Obviously, the best way for supermarkets to market natural meats is to have them available to consumers, and advertise it, because if they don’t, people will take their baskets elsewhere.
“While consumers are demanding more claims within the natural section, they also expect a quality eating experience,” Scebbi says. “This will drive repeat purchase and growth for retailers.”
According to Worpel, the best way to market natural meats is to educate the consumer on the different claims on the packaging and their meaning.
“Displaying materials at the meat case that help explain the production process and what separates natural and never ever meat from the other offerings is crucial,” she says. “For example, Open Prairie Natural Meats has a wide selection of POS materials and educational materials to help consumers and meat managers understand the program and its unique attributes.”
At ACME Markets, natural meats are highlighted regularly in weekly circulars and often put on sale to drive customers to the meat department.
“Social media is also a great way to get information out to our customers, both from us and our meat vendors who are trying to reach younger generations,” Bell says. “Some of the cooking shows might say, this particular brand of natural meat is available at ACME, which gets our name out there.”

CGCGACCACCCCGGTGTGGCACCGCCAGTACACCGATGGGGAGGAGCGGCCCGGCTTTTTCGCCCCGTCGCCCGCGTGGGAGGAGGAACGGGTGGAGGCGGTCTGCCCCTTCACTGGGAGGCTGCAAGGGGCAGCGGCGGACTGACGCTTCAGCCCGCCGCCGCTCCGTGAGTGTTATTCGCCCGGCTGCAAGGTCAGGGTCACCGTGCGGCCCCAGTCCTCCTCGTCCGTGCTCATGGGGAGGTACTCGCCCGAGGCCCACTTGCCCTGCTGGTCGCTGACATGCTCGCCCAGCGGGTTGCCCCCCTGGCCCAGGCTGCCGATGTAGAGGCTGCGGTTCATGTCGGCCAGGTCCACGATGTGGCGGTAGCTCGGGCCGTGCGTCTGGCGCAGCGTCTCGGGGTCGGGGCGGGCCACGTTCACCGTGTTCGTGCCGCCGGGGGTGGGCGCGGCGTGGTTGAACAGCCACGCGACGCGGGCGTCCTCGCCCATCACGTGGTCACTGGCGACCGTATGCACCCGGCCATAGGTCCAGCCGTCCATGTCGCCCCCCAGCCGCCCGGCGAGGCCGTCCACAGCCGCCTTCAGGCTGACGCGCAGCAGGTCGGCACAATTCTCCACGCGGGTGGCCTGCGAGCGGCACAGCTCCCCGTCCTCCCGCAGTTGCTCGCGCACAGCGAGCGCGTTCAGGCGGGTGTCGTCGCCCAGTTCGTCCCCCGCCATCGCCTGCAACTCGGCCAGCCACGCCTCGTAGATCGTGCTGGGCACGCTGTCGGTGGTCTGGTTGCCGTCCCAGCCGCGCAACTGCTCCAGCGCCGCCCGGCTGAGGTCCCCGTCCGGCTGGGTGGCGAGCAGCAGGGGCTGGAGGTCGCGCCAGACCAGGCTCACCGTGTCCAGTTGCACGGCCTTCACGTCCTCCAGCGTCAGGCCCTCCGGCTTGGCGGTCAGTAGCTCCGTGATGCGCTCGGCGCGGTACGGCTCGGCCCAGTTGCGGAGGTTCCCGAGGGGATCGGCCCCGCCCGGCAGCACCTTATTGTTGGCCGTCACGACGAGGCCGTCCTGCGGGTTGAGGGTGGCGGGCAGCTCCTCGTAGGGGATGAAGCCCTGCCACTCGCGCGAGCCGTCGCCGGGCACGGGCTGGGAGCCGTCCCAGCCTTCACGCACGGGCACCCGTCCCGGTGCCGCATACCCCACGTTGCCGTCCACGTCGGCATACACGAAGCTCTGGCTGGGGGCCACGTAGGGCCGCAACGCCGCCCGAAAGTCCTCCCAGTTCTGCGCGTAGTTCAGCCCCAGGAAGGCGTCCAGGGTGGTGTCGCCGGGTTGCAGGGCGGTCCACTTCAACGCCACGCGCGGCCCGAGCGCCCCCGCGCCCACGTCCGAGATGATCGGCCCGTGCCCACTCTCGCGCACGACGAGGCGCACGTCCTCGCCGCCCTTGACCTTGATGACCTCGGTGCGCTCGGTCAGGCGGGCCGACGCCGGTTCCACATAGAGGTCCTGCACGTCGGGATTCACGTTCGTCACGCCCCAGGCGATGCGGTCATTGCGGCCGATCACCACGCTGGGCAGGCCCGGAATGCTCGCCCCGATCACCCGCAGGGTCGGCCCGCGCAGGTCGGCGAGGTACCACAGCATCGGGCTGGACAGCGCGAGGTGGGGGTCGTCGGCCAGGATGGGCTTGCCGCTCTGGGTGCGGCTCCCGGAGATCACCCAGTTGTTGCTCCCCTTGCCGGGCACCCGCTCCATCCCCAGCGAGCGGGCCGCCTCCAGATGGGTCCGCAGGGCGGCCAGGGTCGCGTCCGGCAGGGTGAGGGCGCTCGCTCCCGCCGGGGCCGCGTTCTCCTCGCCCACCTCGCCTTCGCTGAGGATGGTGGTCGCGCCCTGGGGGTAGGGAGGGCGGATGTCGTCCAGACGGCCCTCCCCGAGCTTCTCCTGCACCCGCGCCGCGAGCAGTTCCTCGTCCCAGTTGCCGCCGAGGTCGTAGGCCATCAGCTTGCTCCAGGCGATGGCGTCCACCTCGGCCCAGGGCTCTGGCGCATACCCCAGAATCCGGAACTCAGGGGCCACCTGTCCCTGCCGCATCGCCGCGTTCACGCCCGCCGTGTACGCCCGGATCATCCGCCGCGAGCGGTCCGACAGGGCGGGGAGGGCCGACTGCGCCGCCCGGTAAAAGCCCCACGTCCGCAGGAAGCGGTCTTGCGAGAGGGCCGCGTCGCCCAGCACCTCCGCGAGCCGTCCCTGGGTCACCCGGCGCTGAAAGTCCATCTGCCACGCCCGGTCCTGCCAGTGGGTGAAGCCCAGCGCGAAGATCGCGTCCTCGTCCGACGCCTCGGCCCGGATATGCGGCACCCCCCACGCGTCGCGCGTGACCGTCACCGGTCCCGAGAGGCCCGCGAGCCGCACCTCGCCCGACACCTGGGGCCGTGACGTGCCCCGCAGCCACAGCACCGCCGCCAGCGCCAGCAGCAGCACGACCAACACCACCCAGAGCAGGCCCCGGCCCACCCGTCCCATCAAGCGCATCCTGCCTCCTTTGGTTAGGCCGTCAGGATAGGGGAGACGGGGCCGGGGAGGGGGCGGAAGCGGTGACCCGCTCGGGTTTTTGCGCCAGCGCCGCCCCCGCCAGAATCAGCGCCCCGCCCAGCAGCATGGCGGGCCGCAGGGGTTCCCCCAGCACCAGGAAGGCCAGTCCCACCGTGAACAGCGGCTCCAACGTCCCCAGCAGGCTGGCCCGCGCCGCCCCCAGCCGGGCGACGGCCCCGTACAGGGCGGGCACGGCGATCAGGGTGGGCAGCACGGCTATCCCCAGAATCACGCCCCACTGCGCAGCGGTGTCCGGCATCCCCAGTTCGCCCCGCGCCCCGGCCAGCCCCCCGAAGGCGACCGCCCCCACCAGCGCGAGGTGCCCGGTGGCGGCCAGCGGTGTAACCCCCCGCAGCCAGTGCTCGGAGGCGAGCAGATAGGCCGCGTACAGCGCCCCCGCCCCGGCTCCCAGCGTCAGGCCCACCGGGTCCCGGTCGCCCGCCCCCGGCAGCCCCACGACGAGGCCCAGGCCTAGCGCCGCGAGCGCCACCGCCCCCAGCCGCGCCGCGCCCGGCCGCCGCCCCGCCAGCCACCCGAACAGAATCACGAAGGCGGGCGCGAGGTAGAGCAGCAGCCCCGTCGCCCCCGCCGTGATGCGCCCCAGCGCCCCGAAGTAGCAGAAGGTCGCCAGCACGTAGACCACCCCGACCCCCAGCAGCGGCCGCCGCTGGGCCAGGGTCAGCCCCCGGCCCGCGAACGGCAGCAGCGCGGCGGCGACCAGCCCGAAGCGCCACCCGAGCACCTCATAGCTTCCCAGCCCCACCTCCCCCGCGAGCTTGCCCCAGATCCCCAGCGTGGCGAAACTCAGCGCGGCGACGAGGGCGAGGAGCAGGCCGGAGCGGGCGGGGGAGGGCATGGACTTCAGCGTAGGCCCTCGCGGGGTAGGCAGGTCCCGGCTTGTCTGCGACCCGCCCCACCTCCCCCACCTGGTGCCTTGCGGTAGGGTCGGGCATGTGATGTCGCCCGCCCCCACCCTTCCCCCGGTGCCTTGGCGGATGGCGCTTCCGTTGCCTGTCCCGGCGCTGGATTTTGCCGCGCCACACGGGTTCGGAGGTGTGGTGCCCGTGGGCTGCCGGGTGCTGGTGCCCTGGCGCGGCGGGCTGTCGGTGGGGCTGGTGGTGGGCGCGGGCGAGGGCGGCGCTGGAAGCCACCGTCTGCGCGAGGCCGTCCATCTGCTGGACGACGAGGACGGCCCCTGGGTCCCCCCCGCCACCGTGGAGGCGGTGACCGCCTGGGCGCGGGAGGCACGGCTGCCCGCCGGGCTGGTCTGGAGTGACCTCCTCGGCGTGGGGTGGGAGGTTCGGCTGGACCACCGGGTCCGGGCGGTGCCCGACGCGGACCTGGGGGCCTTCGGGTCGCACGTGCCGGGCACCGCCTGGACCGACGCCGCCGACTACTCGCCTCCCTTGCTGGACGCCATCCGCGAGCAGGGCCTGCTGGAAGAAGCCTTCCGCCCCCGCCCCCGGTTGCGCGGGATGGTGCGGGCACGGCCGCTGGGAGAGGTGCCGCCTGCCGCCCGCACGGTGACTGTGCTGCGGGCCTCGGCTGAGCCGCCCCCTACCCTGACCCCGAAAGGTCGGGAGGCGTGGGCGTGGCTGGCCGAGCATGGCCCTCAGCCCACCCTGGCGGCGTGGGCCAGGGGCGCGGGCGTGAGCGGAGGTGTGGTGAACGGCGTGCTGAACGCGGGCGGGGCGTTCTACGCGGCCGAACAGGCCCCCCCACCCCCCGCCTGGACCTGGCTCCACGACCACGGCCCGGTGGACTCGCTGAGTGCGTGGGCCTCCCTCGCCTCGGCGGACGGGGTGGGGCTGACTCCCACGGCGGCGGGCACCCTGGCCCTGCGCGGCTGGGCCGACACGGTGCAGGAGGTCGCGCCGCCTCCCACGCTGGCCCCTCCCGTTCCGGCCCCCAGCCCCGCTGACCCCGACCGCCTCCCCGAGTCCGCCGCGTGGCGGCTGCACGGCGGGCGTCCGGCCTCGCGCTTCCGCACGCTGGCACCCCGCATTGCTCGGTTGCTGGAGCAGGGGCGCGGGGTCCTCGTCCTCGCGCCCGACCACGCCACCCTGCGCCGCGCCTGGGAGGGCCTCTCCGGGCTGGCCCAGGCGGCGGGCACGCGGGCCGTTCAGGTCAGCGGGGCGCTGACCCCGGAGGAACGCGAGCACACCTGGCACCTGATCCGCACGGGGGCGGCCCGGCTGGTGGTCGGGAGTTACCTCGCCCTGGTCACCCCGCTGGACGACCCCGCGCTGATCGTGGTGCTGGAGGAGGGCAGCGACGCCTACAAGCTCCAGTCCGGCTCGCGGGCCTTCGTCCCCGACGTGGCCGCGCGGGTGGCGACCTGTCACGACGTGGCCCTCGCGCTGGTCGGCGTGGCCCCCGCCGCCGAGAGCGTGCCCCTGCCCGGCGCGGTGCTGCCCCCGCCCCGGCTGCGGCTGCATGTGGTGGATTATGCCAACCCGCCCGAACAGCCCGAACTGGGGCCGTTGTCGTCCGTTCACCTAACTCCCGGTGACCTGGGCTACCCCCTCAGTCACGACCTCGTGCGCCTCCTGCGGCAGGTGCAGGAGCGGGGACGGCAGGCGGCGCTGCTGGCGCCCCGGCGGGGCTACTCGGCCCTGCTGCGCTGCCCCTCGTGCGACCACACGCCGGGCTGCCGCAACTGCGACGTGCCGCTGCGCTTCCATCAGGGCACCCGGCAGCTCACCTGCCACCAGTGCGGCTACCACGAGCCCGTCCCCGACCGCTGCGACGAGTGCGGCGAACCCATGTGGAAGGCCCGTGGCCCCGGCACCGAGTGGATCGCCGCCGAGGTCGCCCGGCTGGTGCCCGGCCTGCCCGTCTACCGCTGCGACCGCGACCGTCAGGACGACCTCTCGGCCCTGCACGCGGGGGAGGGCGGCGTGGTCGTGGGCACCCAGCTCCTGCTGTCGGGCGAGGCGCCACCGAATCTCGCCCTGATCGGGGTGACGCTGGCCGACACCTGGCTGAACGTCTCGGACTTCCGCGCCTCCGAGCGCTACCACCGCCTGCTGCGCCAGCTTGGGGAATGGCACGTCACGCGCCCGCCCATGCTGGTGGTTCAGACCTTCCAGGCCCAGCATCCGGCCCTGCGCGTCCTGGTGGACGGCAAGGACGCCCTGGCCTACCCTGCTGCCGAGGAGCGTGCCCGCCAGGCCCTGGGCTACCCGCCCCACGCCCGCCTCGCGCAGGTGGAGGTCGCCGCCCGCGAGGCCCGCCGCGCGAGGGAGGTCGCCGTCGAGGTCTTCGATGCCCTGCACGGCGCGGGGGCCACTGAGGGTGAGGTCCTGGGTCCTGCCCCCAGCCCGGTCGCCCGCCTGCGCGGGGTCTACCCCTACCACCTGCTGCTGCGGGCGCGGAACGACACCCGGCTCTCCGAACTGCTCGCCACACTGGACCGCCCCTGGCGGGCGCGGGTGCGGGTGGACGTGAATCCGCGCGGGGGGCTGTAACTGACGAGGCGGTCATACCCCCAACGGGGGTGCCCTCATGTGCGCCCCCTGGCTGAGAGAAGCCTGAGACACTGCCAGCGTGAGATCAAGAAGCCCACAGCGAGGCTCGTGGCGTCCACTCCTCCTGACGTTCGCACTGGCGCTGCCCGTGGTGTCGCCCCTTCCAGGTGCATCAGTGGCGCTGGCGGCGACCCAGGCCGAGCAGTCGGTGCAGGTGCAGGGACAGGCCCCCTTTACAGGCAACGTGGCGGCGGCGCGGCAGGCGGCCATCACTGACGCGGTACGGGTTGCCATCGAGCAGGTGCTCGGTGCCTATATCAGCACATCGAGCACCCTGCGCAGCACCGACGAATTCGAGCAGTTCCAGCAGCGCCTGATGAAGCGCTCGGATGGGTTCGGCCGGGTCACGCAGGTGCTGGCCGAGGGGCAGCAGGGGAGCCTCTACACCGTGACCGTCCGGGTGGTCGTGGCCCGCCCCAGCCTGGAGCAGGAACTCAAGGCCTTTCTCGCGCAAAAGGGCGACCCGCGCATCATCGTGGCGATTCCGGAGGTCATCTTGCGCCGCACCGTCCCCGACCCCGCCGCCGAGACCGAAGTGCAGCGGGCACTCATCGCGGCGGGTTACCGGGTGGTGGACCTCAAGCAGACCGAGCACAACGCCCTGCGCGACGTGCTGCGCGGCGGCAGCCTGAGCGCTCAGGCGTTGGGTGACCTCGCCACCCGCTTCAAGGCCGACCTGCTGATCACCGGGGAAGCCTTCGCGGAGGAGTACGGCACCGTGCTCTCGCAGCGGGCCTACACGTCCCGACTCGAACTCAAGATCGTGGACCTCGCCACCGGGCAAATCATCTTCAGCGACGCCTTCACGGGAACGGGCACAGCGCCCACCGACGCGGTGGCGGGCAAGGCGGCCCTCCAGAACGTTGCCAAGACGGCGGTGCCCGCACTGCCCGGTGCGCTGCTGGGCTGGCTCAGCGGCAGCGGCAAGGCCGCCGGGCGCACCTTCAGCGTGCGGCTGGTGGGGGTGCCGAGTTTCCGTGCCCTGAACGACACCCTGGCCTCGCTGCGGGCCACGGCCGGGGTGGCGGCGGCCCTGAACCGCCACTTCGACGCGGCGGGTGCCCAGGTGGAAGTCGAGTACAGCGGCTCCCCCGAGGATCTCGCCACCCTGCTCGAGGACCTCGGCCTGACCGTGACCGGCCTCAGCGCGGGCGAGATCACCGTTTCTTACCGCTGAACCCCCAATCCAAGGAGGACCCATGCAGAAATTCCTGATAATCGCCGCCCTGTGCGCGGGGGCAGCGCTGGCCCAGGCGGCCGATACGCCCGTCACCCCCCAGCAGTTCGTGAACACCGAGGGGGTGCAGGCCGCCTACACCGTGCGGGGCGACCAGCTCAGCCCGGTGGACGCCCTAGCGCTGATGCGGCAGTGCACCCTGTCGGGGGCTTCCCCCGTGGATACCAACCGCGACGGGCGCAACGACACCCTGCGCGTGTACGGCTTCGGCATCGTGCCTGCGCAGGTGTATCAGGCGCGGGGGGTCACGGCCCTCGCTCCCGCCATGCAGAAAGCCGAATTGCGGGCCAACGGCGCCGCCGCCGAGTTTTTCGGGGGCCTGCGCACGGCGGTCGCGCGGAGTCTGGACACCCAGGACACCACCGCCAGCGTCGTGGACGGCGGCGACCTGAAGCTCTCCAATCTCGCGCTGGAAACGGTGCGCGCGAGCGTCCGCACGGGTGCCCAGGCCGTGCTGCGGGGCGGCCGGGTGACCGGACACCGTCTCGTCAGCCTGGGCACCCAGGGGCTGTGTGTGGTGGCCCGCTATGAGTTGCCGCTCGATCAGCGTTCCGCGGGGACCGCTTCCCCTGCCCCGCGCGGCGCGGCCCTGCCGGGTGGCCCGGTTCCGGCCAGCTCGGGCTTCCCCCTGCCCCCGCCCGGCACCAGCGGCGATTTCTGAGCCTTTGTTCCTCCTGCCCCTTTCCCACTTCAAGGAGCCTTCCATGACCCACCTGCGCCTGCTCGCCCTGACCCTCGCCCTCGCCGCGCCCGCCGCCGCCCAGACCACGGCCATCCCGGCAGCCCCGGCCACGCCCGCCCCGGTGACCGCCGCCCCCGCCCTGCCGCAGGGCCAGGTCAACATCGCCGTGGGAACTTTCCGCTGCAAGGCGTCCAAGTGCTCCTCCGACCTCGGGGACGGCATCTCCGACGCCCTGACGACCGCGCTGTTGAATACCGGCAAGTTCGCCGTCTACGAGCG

Schultz says supermarkets should look for ways to communicate the “natural” story, explaining it can be a video on a monitor, a banner, or even a point-of-sale document.
“Consumers want to know more about their beef today than ever before, especially with all the misconceptions there out there about meat,” he says.
Coleman recommends retailers educate their staff on what the claims on the labels mean, offer educational materials such as in-store signage and social media content, and encourage consumers to read the labels.
Zimmerman notes consumers want to trust the labels on what they buy mean something, and they are paying close attention to how stores market their natural meats. She suggests retailers should explain the high on-farm standards that result in label claims that are meaningful to the customers and not simply rely on fancy marketing that is deceptive.
“Transparency continues to be the key to engaging with the natural/organic consumer,” she says. “The points of differentiation and transparency are in positive animal welfare, how the product helps the environment rather than destroys it, and how the product supports family farms and ranchers versus giant corporations taking advantage of farmers. These are the big concerns for consumers and retailers that do well explaining how their supply chain supports these areas will be rewarded.”